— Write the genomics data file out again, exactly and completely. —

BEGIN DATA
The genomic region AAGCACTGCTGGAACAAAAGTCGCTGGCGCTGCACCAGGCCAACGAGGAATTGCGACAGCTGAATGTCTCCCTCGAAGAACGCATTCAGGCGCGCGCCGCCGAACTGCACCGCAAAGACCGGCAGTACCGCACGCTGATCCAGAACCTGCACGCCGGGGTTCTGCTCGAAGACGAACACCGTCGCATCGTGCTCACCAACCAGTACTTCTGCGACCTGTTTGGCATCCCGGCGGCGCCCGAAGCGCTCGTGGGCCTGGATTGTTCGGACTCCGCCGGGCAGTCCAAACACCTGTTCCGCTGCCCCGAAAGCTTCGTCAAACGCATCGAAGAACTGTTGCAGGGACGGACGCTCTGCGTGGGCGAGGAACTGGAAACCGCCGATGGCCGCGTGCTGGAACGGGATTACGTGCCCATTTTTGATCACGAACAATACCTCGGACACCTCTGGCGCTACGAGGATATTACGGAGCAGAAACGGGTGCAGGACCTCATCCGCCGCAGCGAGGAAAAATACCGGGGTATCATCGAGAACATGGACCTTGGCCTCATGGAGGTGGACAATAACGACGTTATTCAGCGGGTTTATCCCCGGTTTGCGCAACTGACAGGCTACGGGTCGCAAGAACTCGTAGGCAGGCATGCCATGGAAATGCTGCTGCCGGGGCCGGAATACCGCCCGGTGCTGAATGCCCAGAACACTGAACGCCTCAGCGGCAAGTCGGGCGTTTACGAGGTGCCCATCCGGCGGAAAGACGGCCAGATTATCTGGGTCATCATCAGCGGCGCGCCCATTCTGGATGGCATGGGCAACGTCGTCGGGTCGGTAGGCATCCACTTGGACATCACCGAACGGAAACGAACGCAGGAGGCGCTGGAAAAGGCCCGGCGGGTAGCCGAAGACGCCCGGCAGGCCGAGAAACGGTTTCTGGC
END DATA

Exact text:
The genomic region AAGCACTGCTGGAACAAAAGTCGCTGGCGCTGCACCAGGCCAACGAGGAATTGCGACAGCTGAATGTCTCCCTCGAAGAACGCATTCAGGCGCGCGCCGCCGAACTGCACCGCAAAGACCGGCAGTACCGCACGCTGATCCAGAACCTGCACGCCGGGGTTCTGCTCGAAGACGAACACCGTCGCATCGTGCTCACCAACCAGTACTTCTGCGACCTGTTTGGCATCCCGGCGGCGCCCGAAGCGCTCGTGGGCCTGGATTGTTCGGACTCCGCCGGGCAGTCCAAACACCTGTTCCGCTGCCCCGAAAGCTTCGTCAAACGCATCGAAGAACTGTTGCAGGGACGGACGCTCTGCGTGGGCGAGGAACTGGAAACCGCCGATGGCCGCGTGCTGGAACGGGATTACGTGCCCATTTTTGATCACGAACAATACCTCGGACACCTCTGGCGCTACGAGGATATTACGGAGCAGAAACGGGTGCAGGACCTCATCCGCCGCAGCGAGGAAAAATACCGGGGTATCATCGAGAACATGGACCTTGGCCTCATGGAGGTGGACAATAACGACGTTATTCAGCGGGTTTATCCCCGGTTTGCGCAACTGACAGGCTACGGGTCGCAAGAACTCGTAGGCAGGCATGCCATGGAAATGCTGCTGCCGGGGCCGGAATACCGCCCGGTGCTGAATGCCCAGAACACTGAACGCCTCAGCGGCAAGTCGGGCGTTTACGAGGTGCCCATCCGGCGGAAAGACGGCCAGATTATCTGGGTCATCATCAGCGGCGCGCCCATTCTGGATGGCATGGGCAACGTCGTCGGGTCGGTAGGCATCCACTTGGACATCACCGAACGGAAACGAACGCAGGAGGCGCTGGAAAAGGCCCGGCGGGTAGCCGAAGACGCCCGGCAGGCCGAGAAACGGTTTCTGGC